Binding of Myr-2S-cPA to ESA
The structure of the ESA–Myr-2S-cPA complex, determined to the resolution of 2.48 Å in P61 space group with a single monomer in the asymmetric unit, includes only one binding site of Myr-2S-cPA (Figure 4A). This binding site is located in the cleft created between helices h2-II, h3-II of subdomain IIA, and helices h8-II, h9-II of subdomain IIB, which is formed also with a contribution of the helices h5-III, h6-III of subdomain IIIA and the short loop between them. The niche was recognized in earlier studies of ESA complex with Nps as the lower affinity binding site for the ligand [40,54] and the site of antihistamine drug, cetirizine . In HSA studies, FA6 pocket has been identified as the secondary site of other NSAIDs, ibuprofen and diflunisal , the anaesthetic, halothane , some fluorescent probes [58,60] and perfluorooctane . The polar cyclic moiety of Myr-2S-cPA is located in the same compartment as the Nps molecule (Figure 8C) in the structure of ESA–Nps complex (PDB ID: 4OT2) alongside Lys350. Both sulfur atoms of Myr-2S-cPA are involved in the interactions with residues of subdomain IIIA (Figure 8A); they create hydrogen bonds with the backbone nitrogen atoms of Leu480 (3.5 Å) and Ala481 (3.1 Å). Additionally, the sn-1 oxygen of Myr-2S-cPA forms a water-mediated hydrogen bond (3.3 Å) with Glu353 and Arg208 side chains. The latter residues, together with Asp323, create a closed ‘buckle’ over the binding pocket which covers the aliphatic fragment of the ligand. Myr-2S-cPA presents several van der Waals interactions with hydrophobic residues of albumin: Ala212, Val215, Leu326, Leu330, Gly327, as well as with the above-mentioned ‘buckle’ (Figure 8A). The last four-carbon fragment of Myr-2S-cPA tail is protruding outside the pocket, into the solvent region. The conformation of the ten-carbon fragment of the myristoyl moiety of Myr-2S-cPA is well-defined in the electron density (Figure 4E). Thus, poorer electron density around the terminal fragment is understandable, due to the lack of interactions between the ligand and the protein. This binding pocket was also identified in HSA studies as FA6  and, comparing the conformation of Myr-2S-cPA and FA in this cavity, they present an analogous conformation (Figure 8B).
Comparison of Myr-2S-cPA binding to HSA and ESA
Although serum albumins isolated from different species are highly homologous, their binding properties cannot be strictly treated as such. A comparison of both albumin complexes with Myr-2S-cPA shows significant differences in the ligand binding mode. None of the three binding pockets of Myr-2S-cPA described in HSA overlaps with the single site in ESA, although both serum albumins show quite big sequence identity (76%) and structural homology (2.61 Å R.M.S.D. for Cα superposition). The superposed structures (Figure 4A) present a different orientation of the domains, especially domain I, and show substantial shape differences of their binding cavities.
In the case of the DS2 binding pocket, identified as Myr-2S-cPA/1 site in HSA, difference of its architecture between both albumins is mostly a consequence of the above-mentioned domain rearrangement in both proteins. In ESA, a bend of the helix h4-III and its movement of approximately 3 Å, starting from its middle section, lead to a significant shift of several side chains. This shift results in the placement of the side chain of Glu449 in a close neighbourhood of Arg437 and Arg484 (note that the sequence positioning in ESA is different for the residue range Lys116–Ala583, due to the single deletion after Leu115), where it creates a network of hydrogen bonds with the polar cluster responsible for binding of Myr-2S-cPA/1 in HSA (see section ‘Binding of Myr-2S-cPA to HSA’). The shifted glutamate residue precludes Myr-2S-cPA recognition and thus binding within DS2 of ESA. Additionally, a different structural arrangement within subdomain IIIA in ESA results in narrowed DS2 pocket in a region where the aliphatic chain of Myr-2S-cPA/1 is bound in HSA, which is visible especially in the neighbourhood of Tyr411.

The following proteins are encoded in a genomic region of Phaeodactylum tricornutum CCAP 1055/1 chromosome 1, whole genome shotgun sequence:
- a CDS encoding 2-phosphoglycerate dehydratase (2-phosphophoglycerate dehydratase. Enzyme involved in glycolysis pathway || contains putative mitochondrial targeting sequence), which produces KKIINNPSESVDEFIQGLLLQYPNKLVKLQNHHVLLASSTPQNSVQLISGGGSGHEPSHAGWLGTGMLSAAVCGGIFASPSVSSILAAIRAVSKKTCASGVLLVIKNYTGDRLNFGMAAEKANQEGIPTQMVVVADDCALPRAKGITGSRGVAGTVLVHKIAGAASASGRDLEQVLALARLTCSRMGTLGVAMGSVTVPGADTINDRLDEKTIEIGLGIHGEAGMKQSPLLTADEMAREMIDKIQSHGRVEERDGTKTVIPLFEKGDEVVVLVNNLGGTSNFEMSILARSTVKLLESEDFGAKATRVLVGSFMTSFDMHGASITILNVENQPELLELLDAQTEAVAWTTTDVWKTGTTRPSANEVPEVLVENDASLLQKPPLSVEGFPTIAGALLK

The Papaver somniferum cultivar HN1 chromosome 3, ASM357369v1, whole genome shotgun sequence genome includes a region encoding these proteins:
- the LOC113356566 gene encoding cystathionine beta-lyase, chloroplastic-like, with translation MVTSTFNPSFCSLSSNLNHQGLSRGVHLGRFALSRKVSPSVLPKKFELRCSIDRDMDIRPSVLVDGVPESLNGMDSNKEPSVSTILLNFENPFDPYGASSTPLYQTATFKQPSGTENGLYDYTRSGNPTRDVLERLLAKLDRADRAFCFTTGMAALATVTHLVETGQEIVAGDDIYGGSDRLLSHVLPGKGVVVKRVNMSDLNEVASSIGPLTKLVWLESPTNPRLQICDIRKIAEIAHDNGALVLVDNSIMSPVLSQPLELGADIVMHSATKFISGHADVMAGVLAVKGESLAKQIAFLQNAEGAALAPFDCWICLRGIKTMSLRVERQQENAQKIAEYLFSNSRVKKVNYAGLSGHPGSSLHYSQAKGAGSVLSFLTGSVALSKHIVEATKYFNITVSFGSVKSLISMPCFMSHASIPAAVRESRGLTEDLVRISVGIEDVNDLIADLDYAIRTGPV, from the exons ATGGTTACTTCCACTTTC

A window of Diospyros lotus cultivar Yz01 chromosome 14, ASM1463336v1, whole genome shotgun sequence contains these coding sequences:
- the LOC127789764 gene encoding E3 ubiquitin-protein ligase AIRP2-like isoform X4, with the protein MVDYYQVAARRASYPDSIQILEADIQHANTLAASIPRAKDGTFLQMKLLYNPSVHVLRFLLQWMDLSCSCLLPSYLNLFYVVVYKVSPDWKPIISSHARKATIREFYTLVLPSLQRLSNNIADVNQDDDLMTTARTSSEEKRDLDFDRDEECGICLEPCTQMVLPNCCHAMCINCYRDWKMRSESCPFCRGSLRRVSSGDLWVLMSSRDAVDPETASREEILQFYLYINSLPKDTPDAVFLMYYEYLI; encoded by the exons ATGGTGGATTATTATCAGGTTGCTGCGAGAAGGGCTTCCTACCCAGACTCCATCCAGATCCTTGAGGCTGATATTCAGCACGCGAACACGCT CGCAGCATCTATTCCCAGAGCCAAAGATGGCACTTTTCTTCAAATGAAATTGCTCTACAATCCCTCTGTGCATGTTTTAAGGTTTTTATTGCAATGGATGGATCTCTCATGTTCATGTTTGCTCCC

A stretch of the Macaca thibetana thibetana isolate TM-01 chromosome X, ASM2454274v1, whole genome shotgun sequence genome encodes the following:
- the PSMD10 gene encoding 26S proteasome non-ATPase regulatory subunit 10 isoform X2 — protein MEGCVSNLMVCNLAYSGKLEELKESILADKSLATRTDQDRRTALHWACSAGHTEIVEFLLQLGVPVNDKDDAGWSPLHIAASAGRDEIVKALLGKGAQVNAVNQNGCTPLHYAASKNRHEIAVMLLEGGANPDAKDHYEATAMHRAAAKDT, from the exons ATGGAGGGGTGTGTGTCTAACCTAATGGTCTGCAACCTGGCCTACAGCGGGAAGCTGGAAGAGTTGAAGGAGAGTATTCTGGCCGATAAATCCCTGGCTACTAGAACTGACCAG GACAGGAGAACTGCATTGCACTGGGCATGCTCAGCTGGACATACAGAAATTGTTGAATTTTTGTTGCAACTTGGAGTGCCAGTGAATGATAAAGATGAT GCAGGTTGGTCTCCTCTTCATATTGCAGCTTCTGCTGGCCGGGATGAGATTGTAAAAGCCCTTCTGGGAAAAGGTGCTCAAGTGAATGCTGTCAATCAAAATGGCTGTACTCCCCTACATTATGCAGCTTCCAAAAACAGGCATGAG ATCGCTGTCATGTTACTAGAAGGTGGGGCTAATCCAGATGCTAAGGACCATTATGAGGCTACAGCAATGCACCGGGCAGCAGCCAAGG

The binding pocket of Myr-2S-cPA/2 in HSA has several different amino acids at the entrance in comparison with ESA. These differences concern substitutions: Met458 to Leu457 (the first residue refers to HSA; this convention is preserved for the whole section), Lys402 to Asp401, Ala502 to Ser501, Asp549 to Gly458, Arg521 to Lys520. Although these residues are not directly involved in Myr-2S-cPA/2 binding, they influence the electrostatic character of the pocket entrance in both proteins. This, together with conformational rotation of Phe550 in ESA, makes the pocket inaccessible for Myr-2S-cPA in ESA.
Shape and size of the Myr-2S-cPA/3 binding pocket in HSA seem to be highly dependent on the conformational rearrangements of albumin domains. This place is also highly dissimilar in both albumin species. Unlike the previously compared Myr-2S-cPA sites, in Myr-2S-cPA/3 site, there are several amino acid substitutions in a close neighbourhood of the ligand: Val344 to Ser343, Ser454 to Ala453, Val455 to Leu454, Phe211 to Val210 and Ala215 to Ser214. In DS1 of ESA, this site is not fully opened to the additional chamber where the cyclic head of Myr-2S-cPA/3 could be incorporated. Therefore, this compartment of DS1 in ESA is too small to bind such a large ligand.